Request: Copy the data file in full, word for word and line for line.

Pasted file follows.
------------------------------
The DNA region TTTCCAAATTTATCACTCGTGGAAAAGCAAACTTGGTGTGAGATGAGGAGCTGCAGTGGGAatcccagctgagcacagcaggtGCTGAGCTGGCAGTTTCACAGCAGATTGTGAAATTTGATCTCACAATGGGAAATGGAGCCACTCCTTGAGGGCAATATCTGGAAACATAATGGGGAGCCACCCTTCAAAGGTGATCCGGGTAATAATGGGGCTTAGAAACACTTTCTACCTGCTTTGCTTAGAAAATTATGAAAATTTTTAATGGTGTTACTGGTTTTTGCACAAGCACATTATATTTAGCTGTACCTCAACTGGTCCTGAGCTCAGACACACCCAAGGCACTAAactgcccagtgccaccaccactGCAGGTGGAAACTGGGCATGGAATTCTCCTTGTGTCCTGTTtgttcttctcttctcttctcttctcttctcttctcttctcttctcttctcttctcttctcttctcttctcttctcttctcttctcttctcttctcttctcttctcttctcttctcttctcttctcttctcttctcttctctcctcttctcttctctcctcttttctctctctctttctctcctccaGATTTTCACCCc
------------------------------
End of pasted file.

The DNA region TTTCCAAATTTATCACTCGTGGAAAAGCAAACTTGGTGTGAGATGAGGAGCTGCAGTGGGAatcccagctgagcacagcaggtGCTGAGCTGGCAGTTTCACAGCAGATTGTGAAATTTGATCTCACAATGGGAAATGGAGCCACTCCTTGAGGGCAATATCTGGAAACATAATGGGGAGCCACCCTTCAAAGGTGATCCGGGTAATAATGGGGCTTAGAAACACTTTCTACCTGCTTTGCTTAGAAAATTATGAAAATTTTTAATGGTGTTACTGGTTTTTGCACAAGCACATTATATTTAGCTGTACCTCAACTGGTCCTGAGCTCAGACACACCCAAGGCACTAAactgcccagtgccaccaccactGCAGGTGGAAACTGGGCATGGAATTCTCCTTGTGTCCTGTTtgttcttctcttctcttctcttctcttctcttctcttctcttctcttctcttctcttctcttctcttctcttctcttctcttctcttctcttctcttctcttctcttctcttctcttctcttctcttctcttctcttctctcctcttctcttctctcctcttttctctctctctttctctcctccaGATTTTCACCCc